Doctors see an increase in viral infections among children
Doctors said that parents should immediately seek medical attention for their children if symptoms start showing
Mumbai Doctors in the city are noticing a spurt of viral infections among children. Amid the ongoing pandemic and the threat of the new SARS-CoV-2 variant Omicron, doctors said that parents should immediately seek medical advice instead of wasting the initial days of symptoms with self-medication at home.
“We are seeing a lot of upper respiratory tract infection as well as lower respiratory tract infections among children since the past few days,” said Dr Bela Verma, head of the paediatric department of state-run JJ Hospital. “The increase is marginal at the moment. We are ruling out Covid-19 in all patients as the SARS-CoV-2 remains in circulation. But almost all our patients have tested negative for Covid barring one,” she said.
According to Dr Verma, three out of 10 paediatric patients are coming with viral ailments. “We have been admitting children with lower respiratory tract infections as they have some breathing difficulty along with cough and fever. They are treated with oxygen therapy, bronchodilators along with other supportive treatments,” said Dr Verma.
Doctors said that Mumbai’s air quality and the layers of smog seen over the past several days, has also resulted in worsening of respiratory illnesses, especially among adults and paediatric patients with existing lung ailments. On November 16, south Mumbai recorded worst air quality levels than Delhi, with Colaba’s air quality index touching 345, according to the System of Air Quality and Weather Forecasting and Research (SAFAR).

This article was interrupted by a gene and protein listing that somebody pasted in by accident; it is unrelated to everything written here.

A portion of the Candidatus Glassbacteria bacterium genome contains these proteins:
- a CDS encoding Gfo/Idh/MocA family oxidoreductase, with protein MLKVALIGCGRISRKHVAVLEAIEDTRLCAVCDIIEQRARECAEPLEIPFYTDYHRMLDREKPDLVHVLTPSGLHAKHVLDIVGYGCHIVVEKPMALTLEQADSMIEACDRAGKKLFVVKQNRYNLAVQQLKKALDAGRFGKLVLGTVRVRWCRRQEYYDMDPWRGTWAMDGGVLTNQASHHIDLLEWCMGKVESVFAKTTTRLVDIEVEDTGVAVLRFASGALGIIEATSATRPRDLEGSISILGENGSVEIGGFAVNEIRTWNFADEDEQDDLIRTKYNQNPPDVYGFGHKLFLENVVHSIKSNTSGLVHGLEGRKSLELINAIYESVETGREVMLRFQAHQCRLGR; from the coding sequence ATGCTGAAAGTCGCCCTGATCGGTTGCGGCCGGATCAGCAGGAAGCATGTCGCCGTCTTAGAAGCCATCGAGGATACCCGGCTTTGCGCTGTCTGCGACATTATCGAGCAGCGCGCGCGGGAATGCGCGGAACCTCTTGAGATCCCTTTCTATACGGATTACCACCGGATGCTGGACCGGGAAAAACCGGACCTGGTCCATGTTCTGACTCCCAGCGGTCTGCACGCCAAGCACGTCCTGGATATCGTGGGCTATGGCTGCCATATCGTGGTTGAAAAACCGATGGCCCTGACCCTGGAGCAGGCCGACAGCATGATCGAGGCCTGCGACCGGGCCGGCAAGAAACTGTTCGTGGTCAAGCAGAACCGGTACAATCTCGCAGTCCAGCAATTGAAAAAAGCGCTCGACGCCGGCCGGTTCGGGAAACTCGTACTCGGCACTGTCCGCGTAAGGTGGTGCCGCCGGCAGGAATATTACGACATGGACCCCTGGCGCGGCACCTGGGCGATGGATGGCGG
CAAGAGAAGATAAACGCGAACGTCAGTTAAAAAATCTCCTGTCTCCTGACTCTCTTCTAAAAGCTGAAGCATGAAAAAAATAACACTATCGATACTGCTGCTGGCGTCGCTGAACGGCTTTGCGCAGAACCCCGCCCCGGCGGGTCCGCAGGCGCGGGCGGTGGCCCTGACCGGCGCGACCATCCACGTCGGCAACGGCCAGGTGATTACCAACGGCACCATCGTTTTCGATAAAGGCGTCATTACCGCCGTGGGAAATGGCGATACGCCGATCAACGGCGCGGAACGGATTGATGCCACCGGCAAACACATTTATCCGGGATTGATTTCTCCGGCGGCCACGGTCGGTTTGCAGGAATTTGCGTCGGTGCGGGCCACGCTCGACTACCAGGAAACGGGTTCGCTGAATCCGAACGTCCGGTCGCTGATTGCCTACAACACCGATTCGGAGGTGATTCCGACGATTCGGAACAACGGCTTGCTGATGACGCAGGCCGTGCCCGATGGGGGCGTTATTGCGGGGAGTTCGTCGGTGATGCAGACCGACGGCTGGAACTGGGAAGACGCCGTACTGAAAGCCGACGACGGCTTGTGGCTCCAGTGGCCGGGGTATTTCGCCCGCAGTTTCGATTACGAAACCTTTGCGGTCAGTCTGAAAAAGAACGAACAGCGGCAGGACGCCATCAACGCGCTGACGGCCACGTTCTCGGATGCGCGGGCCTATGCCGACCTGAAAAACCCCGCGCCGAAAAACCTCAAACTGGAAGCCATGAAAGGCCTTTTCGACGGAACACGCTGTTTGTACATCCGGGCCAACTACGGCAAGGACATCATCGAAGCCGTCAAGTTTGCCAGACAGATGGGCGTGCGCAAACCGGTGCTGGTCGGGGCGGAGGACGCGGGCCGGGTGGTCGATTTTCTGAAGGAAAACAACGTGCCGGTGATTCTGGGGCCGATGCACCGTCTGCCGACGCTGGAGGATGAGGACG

Infectious disease specialist Dr Neeraj Tulara from LH Hiranandani Hospital in Powai said that they have been witnessing an increase for the past two weeks. “Dengue cases have come down significantly in the last two weeks. There are also not many Covid cases. Nearly 60% to 70% of patients coming to the outpatient department have a common cold, flu or viral fever,” said Dr Tulara adding that common flu is highly contagious as it spreads through respiratory droplets and surfaces. “One infected child can it spread to a cohort in the school. Parents should educate their children and make sure that they don’t send their children to school or to play if they have any symptoms of flu,” he said.
Doctors said that adhering to Covid-appropriate behaviour like wearing a mask and washing hands can help in curbing the spread of common flu as well.
In wake of the new Covid-19 variant, the task force is likely a convene a meeting on Tuesday to discuss the re-opening of schools. “We have given a go-ahead for Covid-19 vaccination for children in the age group of 12 to 18 years,” said Dr Bakul Parekh, a member of the paediatric Covid-19 task force.